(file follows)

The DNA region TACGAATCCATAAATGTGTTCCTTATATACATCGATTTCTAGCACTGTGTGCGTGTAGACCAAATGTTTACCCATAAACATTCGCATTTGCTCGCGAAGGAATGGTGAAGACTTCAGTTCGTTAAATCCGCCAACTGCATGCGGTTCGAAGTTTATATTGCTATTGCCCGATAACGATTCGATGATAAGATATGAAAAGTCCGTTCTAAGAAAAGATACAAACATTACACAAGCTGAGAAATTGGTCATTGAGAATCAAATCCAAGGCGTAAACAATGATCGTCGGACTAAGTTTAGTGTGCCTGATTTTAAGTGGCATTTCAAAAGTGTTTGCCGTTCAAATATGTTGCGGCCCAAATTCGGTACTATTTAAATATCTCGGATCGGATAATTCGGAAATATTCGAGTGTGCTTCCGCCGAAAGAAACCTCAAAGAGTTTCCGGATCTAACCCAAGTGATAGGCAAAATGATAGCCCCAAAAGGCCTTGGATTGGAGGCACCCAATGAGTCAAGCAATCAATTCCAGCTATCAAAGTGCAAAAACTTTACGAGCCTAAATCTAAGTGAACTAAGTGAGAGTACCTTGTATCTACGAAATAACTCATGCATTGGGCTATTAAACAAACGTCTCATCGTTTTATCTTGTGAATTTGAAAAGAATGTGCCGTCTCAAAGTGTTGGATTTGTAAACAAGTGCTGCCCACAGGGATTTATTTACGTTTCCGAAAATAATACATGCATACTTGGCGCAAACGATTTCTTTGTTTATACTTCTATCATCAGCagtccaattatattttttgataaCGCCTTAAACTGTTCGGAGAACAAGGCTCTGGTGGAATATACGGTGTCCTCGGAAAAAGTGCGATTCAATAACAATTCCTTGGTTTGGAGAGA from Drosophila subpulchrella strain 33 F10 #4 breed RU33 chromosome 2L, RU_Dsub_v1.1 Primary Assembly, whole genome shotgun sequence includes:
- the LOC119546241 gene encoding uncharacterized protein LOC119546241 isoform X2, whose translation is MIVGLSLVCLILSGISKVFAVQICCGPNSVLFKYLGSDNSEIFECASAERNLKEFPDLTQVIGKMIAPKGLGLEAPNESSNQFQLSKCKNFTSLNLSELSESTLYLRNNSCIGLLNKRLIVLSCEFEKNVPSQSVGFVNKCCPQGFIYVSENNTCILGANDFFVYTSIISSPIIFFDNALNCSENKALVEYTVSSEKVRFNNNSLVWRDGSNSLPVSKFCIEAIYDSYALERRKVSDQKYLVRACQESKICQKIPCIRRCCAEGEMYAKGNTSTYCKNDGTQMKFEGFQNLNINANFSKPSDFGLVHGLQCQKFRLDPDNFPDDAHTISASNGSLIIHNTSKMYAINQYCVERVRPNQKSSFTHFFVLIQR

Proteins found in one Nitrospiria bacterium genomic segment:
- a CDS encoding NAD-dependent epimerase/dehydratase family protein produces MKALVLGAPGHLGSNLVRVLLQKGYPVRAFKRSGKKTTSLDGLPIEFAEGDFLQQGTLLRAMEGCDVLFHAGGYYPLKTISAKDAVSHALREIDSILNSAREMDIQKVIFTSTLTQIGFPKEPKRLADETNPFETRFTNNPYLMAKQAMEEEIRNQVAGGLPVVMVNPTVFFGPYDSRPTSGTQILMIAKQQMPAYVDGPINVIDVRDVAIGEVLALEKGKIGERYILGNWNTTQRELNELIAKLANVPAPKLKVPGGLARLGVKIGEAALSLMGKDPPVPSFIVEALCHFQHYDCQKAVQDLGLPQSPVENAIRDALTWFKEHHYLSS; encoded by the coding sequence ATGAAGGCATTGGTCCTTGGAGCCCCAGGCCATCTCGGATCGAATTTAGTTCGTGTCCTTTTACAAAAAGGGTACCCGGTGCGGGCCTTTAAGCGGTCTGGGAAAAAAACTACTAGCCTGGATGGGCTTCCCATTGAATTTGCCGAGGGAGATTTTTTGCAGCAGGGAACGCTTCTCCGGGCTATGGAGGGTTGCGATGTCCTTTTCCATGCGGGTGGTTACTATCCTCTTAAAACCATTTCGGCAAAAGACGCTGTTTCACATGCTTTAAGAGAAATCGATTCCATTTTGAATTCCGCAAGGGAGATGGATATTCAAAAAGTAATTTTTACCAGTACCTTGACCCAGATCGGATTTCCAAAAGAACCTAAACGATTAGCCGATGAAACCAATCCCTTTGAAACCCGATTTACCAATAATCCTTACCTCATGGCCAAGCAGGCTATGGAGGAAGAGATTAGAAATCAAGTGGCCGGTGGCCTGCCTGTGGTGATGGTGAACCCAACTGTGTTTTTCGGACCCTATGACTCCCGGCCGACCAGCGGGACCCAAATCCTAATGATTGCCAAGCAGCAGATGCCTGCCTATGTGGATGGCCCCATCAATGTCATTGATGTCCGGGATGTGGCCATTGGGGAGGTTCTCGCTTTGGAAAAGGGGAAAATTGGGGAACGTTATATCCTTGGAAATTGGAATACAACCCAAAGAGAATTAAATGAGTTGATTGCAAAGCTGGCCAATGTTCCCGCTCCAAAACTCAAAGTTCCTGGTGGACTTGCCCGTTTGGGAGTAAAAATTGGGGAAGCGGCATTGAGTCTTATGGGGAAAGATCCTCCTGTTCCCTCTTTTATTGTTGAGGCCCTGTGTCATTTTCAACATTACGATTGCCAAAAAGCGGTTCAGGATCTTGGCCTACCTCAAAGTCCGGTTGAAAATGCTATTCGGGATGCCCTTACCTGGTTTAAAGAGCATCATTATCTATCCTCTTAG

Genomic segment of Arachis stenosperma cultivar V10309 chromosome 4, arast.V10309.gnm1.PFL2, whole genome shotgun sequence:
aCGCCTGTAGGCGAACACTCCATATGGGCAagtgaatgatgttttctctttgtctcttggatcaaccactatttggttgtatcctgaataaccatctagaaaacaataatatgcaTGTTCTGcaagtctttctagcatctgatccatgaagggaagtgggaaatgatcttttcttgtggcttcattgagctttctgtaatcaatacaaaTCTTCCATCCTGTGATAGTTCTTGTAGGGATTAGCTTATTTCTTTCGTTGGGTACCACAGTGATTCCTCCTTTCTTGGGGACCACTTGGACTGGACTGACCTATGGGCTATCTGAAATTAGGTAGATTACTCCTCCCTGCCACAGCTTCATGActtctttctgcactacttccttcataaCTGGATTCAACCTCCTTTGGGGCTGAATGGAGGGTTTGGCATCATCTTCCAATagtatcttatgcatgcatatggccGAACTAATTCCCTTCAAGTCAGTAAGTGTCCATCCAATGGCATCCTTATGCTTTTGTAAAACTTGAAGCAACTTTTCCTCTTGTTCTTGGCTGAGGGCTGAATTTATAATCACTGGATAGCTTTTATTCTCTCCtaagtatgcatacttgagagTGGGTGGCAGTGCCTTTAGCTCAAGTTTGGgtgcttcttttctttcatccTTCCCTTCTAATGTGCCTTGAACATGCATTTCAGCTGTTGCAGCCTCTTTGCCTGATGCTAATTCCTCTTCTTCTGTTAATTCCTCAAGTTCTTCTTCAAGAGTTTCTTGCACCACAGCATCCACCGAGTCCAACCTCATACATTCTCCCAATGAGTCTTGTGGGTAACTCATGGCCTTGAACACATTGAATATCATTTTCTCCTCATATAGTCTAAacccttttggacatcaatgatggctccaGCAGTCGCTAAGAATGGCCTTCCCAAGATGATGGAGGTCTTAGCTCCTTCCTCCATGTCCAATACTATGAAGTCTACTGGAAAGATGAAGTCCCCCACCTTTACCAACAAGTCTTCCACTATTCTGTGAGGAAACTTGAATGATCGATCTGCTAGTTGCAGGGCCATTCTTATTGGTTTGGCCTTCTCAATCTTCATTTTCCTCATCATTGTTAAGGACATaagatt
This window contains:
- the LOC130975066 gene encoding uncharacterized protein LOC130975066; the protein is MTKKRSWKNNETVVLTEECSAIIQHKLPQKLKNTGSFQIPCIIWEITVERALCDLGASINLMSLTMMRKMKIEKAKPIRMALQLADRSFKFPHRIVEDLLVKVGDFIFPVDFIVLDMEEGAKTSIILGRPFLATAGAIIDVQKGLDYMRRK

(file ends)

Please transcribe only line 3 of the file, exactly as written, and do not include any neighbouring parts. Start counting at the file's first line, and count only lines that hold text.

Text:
Proteins found in one Nitrospiria bacterium genomic segment: